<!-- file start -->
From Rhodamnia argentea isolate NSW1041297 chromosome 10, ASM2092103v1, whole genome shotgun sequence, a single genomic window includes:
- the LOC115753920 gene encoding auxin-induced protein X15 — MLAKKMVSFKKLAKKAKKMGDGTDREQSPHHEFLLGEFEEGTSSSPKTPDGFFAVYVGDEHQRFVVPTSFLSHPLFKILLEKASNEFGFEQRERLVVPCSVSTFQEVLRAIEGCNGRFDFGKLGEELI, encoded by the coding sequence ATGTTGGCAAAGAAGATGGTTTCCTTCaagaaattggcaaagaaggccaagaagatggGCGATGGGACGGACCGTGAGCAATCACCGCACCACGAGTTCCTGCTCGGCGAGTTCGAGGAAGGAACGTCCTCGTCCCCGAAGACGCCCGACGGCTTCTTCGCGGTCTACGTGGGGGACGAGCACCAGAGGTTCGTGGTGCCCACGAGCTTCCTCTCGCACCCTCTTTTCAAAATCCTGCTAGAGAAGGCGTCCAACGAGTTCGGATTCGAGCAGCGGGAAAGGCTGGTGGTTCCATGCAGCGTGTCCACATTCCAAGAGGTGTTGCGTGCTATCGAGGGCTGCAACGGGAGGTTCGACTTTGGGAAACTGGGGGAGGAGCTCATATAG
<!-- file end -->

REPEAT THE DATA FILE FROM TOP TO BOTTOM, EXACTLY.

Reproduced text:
From Rhodamnia argentea isolate NSW1041297 chromosome 10, ASM2092103v1, whole genome shotgun sequence, a single genomic window includes:
- the LOC115753920 gene encoding auxin-induced protein X15 — MLAKKMVSFKKLAKKAKKMGDGTDREQSPHHEFLLGEFEEGTSSSPKTPDGFFAVYVGDEHQRFVVPTSFLSHPLFKILLEKASNEFGFEQRERLVVPCSVSTFQEVLRAIEGCNGRFDFGKLGEELI, encoded by the coding sequence ATGTTGGCAAAGAAGATGGTTTCCTTCaagaaattggcaaagaaggccaagaagatggGCGATGGGACGGACCGTGAGCAATCACCGCACCACGAGTTCCTGCTCGGCGAGTTCGAGGAAGGAACGTCCTCGTCCCCGAAGACGCCCGACGGCTTCTTCGCGGTCTACGTGGGGGACGAGCACCAGAGGTTCGTGGTGCCCACGAGCTTCCTCTCGCACCCTCTTTTCAAAATCCTGCTAGAGAAGGCGTCCAACGAGTTCGGATTCGAGCAGCGGGAAAGGCTGGTGGTTCCATGCAGCGTGTCCACATTCCAAGAGGTGTTGCGTGCTATCGAGGGCTGCAACGGGAGGTTCGACTTTGGGAAACTGGGGGAGGAGCTCATATAG